It begins with a paean to the physicality of books, leading to:
In the soft lamplight, the open pages of the books she had chosen glowed like a physical and visible representation of the sublime.
All part of our culture’s long goodbye to the Era of the Book. Books will be with us forever, but functionally and iconically they’re being replaced by networks that don’t glow nearly as sublimely in soft lamplight.
The irony is that the digitizing of books should bring us into the Golden Age of Marginalia, in which not only is it easier than ever to highlight and annotate passages, but we can benefit from the marginalia of others, especially as reading becomes social. We will lose the thrill of knowing that Kerouac’s hand scratched that line of ink into this book, but we will gain the ability to learn from the digital traces left by all of today’s Kerouacs, Kerouac scholars, and Kerouac readers.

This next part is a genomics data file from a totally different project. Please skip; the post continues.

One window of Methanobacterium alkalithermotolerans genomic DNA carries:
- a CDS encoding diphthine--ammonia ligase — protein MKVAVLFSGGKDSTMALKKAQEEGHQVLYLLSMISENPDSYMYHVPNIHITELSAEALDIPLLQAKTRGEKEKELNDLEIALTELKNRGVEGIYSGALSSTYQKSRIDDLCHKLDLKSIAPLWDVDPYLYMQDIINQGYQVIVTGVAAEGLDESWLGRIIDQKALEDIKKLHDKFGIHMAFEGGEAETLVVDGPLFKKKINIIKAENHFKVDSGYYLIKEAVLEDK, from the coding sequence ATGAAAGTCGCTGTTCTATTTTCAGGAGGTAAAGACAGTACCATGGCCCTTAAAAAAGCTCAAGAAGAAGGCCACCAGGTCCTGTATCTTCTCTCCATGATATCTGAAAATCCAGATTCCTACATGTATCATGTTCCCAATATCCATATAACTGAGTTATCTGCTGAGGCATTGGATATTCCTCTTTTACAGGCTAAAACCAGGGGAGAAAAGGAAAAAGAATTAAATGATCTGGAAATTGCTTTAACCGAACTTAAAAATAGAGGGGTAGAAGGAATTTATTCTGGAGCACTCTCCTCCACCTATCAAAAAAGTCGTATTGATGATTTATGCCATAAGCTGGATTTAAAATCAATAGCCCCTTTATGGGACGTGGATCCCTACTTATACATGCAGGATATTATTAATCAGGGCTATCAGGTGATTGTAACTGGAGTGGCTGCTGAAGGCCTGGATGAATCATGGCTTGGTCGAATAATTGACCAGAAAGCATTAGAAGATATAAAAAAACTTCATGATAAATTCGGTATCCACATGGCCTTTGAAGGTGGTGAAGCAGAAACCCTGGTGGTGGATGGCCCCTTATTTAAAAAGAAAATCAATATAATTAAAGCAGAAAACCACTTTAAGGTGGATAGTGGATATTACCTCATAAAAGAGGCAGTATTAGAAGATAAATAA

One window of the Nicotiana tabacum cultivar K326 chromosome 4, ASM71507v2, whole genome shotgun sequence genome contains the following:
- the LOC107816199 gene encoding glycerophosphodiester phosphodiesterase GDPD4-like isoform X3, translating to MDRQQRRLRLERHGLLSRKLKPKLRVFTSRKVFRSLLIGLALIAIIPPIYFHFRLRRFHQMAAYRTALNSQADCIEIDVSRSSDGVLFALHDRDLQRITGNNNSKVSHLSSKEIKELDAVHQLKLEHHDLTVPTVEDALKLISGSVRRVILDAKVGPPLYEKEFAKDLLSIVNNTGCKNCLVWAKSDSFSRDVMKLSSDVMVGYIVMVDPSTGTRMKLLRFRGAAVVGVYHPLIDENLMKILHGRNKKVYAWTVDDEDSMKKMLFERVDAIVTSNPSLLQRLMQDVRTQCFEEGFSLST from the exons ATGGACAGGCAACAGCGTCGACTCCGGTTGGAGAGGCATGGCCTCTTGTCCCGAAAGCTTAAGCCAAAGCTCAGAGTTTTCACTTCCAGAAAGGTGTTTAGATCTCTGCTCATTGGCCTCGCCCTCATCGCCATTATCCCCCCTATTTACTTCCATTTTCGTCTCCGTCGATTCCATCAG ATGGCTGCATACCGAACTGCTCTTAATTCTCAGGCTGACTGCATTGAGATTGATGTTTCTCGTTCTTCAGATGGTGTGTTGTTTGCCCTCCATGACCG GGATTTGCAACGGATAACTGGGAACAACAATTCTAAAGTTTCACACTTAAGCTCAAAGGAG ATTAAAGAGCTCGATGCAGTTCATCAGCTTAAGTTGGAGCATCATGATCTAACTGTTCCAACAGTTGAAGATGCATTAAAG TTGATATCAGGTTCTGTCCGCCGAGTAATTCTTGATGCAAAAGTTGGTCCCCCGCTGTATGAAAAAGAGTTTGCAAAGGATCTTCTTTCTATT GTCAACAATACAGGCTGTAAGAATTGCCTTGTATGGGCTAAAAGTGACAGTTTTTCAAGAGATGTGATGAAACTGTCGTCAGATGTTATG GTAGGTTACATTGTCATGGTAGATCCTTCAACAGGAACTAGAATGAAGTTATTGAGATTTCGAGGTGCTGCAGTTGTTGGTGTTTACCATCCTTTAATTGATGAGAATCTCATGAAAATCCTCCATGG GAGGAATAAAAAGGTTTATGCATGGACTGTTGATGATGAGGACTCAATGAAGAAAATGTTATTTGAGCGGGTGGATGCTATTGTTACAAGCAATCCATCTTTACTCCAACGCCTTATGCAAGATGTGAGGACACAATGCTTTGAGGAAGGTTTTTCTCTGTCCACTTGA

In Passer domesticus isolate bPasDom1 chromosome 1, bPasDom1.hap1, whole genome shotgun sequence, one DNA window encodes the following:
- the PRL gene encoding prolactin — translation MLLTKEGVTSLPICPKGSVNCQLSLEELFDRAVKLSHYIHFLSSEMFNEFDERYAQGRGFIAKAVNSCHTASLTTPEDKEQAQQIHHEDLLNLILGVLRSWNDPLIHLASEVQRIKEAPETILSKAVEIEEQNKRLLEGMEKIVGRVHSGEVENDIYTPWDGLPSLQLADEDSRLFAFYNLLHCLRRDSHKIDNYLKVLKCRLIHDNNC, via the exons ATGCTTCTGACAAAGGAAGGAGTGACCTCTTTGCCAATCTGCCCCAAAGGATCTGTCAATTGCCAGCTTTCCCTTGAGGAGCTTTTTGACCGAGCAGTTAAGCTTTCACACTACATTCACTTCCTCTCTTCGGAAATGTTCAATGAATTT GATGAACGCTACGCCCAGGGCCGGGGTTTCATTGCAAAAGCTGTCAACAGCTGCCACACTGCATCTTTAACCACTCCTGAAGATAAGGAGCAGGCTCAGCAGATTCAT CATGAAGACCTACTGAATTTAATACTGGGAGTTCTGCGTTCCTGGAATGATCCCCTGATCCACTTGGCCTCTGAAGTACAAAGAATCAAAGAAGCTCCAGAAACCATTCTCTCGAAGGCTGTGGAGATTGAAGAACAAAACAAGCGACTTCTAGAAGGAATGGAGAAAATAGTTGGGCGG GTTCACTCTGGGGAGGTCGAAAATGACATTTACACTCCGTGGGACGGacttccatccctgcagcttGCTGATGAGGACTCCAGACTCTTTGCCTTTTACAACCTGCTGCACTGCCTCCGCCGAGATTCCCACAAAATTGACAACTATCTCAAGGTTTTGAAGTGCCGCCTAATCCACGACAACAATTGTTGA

Catherine White has posted the first two chapters of her thesis, which is about how to deal with difficult people in a conversation without shutting them out. Fascinating question and a provocative opening.
I’m particularly interested since I’ve already drafted a chapter of Too Big to Know that argues that we over-estimate the value of diversity in conversations; conversations require vast amounts of homogeneity and can only tolerate a smidgeon of diversity. (Of course, that smidge is crucial.)